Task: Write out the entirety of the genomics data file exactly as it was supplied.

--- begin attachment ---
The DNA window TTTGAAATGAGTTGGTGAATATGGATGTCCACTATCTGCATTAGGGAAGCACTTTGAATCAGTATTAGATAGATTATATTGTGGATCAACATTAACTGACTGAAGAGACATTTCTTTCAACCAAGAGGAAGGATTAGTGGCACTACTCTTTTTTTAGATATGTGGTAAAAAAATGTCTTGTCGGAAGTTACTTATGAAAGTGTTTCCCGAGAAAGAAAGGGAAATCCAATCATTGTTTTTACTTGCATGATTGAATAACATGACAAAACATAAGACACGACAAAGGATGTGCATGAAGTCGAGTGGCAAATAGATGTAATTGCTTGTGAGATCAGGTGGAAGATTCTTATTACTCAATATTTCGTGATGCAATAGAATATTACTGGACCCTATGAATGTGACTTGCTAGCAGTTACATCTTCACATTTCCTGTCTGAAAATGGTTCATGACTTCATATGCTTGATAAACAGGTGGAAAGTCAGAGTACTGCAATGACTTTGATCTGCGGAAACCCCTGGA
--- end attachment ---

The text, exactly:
The DNA window TTTGAAATGAGTTGGTGAATATGGATGTCCACTATCTGCATTAGGGAAGCACTTTGAATCAGTATTAGATAGATTATATTGTGGATCAACATTAACTGACTGAAGAGACATTTCTTTCAACCAAGAGGAAGGATTAGTGGCACTACTCTTTTTTTAGATATGTGGTAAAAAAATGTCTTGTCGGAAGTTACTTATGAAAGTGTTTCCCGAGAAAGAAAGGGAAATCCAATCATTGTTTTTACTTGCATGATTGAATAACATGACAAAACATAAGACACGACAAAGGATGTGCATGAAGTCGAGTGGCAAATAGATGTAATTGCTTGTGAGATCAGGTGGAAGATTCTTATTACTCAATATTTCGTGATGCAATAGAATATTACTGGACCCTATGAATGTGACTTGCTAGCAGTTACATCTTCACATTTCCTGTCTGAAAATGGTTCATGACTTCATATGCTTGATAAACAGGTGGAAAGTCAGAGTACTGCAATGACTTTGATCTGCGGAAACCCCTGGA